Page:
Hollis explores ways to save taxpayers' money
HOLLIS – Faced with rising fuel costs and related increases in everything from pens and paper to electricity, town and school officials are exploring ways to save taxpayers’ dollars, including going to a four-day workweek.
The idea was raised Monday night at the board of selectmen’s meeting, where Susan Hodgdon, the new superintendent of the Hollis/Brookline school district, was one of two members in the audience.
Hodgdon attended the meeting to introduce herself, to meet board members and to express her desire to work collaboratively with the town officials.
She stayed for the entire 3-1/2-hour meeting, scribbling notes in her day planner during discussions that were chiefly centered on concerns about spending.
It was the first time officials have publicly discussed reducing the workweek to save money.
“It’s certainly a possibly that warrants further discussion,” acting town administrator Cathy Hoffman said Tuesday.
Selectman Mark Johnson said several taxpayers contacted him recently to suggest cutting back the workweek. One of them serves with Johnson on the town Budget Committee, the selectman added.
“Many municipalities have gone to a four-day week. It’s practical, and in some communities it reduces energy costs by 10 percent I’ve heard,” Johnson said. “It’s certainly worth looking into. I’d rather go to a four-day workweek than cut services or raise taxes.”
Indeed, on Tuesday, CNN reported on its Web site that a community college in Cocoa, Fla., saved $267,000 in the course of a year, after reducing the workweek to four days last summer and turning down air conditioning and heating systems.
Hollis board Chairman Vahrij Manoukian said the discussion Monday was the first he has heard of the four-day workweek, an idea he said merits consideration given the continuing economic downturn.
“We’re exploring it to see if it saves energy,” Manoukian said.
Likewise Selectman David Petry endorsed a study of the option, observing that some local companies have already instituted a four-day workweek.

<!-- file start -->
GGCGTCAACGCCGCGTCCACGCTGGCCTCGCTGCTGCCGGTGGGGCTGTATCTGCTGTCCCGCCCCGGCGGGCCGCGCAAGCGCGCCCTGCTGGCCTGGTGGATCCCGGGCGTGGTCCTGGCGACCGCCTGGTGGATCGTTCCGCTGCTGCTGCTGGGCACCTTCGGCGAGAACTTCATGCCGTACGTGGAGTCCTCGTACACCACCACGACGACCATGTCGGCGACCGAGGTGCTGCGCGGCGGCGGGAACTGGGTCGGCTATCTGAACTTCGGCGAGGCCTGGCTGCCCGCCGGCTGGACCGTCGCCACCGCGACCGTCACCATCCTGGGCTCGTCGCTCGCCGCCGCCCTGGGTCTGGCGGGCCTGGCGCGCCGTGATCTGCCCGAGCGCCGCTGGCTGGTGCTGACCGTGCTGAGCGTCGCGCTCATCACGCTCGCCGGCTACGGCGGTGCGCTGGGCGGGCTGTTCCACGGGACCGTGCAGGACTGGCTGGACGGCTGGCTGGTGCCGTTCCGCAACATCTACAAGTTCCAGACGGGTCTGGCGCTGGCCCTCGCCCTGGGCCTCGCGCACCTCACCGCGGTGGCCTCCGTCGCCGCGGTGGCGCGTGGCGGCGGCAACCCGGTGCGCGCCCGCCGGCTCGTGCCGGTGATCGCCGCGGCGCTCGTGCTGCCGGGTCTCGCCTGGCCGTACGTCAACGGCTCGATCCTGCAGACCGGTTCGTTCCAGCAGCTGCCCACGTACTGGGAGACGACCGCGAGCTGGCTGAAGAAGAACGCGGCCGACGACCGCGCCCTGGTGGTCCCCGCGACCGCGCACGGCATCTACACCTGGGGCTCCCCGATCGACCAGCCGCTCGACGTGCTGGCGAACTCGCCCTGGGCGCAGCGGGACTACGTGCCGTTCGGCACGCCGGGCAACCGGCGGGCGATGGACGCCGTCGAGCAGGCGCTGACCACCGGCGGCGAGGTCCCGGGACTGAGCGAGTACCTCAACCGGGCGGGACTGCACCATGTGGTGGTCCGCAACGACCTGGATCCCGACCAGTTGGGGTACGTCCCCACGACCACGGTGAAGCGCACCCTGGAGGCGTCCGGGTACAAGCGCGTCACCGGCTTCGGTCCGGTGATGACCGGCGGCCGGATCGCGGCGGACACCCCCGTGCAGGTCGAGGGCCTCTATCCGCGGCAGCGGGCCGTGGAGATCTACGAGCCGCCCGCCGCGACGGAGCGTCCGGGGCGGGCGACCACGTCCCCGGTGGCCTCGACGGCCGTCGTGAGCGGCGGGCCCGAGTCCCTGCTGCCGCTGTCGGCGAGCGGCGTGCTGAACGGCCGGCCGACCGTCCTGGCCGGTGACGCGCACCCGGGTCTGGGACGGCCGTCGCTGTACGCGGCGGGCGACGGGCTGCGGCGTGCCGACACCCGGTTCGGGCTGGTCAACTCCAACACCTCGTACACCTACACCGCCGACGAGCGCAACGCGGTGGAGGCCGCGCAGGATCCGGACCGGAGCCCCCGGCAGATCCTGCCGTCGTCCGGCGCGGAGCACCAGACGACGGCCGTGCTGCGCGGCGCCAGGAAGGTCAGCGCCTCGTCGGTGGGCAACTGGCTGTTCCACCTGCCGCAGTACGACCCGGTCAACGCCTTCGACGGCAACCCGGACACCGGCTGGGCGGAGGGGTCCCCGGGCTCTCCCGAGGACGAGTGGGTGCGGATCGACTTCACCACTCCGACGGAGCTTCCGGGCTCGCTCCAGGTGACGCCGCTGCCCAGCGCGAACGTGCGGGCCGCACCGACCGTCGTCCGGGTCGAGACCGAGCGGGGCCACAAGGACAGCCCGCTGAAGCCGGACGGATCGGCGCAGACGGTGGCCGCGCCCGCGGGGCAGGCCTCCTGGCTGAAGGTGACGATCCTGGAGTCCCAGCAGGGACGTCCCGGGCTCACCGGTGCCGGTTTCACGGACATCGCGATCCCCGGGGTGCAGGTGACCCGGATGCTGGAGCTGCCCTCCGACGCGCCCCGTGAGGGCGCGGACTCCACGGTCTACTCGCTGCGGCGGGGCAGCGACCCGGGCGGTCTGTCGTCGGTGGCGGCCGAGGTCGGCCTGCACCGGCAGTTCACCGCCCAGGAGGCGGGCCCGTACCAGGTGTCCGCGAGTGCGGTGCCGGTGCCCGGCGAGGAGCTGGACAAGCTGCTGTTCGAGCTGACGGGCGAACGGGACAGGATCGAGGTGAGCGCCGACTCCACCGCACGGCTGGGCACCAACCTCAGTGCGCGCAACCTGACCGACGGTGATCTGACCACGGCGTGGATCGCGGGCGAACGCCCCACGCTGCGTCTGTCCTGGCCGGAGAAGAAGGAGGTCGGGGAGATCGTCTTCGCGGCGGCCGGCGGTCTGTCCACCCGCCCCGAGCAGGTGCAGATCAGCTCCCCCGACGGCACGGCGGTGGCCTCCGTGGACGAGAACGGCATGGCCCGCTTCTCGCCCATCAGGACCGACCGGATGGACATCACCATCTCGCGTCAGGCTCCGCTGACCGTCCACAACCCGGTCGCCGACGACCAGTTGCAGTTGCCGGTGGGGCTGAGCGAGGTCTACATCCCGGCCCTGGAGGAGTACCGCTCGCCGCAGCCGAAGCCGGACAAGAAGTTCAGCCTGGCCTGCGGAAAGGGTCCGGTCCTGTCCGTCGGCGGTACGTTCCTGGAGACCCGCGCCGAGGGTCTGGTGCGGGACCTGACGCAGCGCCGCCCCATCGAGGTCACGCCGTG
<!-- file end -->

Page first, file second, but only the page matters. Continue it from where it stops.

“I would say anything we can do to save the taxpayers money, reduce costs, is worth looking into,” Petry said Tuesday. “All options are open at this point.”
Selectman Mark LeDoux is also in favor
“I don’t think the cost of energy is going down precipitously,” LeDoux said, adding it would allow the town to close buildings for three consecutive days, saving on fuel and electricity.
Having had the experience of working a four-day week, LeDoux said he found the schedule motivating.
“Productivity goes up,” he said, suggesting that the three-day weekend boosts morale and performance.
The selectman said changing the operating hours at Town Hall could have other benefits: if offices were open between 7:30 a.m. and 5:30 p.m., for example, residents could conduct business before or after work.
“I like the concept,” LeDoux said. “We should look at every opportunity to maximize savings, improve service levels. Nothing should be off the table, particularly today.”
If the town were to adopt a four-day workweek, some departments would be excluded.
Hoffman, the acting town administrator this week while Troy Brown is on vacation, said police and fire departments come to mind.
But the model could work in some sectors and has been used for two decades in the town Public Works Department.
DPW director Jeff Babel said the four-day workweek, used for most of the year, has allowed the department to achieve greater efficiency: by cutting out one day of starting up and shutting down machinery, the department is saving an hour’s work weekly.
During the winter, employees work a four-hour day Fridays, to deal with weather-related situations.
Babel said that saving an hour a week translates into significant savings for the 13-member department. He did not have figures available Tuesday.
It’s also made his employees happier.
“I get more out of them during the week,” he said.
Hattie Bernstein can be reached at 673-3100, ext. 24, or firstname.lastname@example.org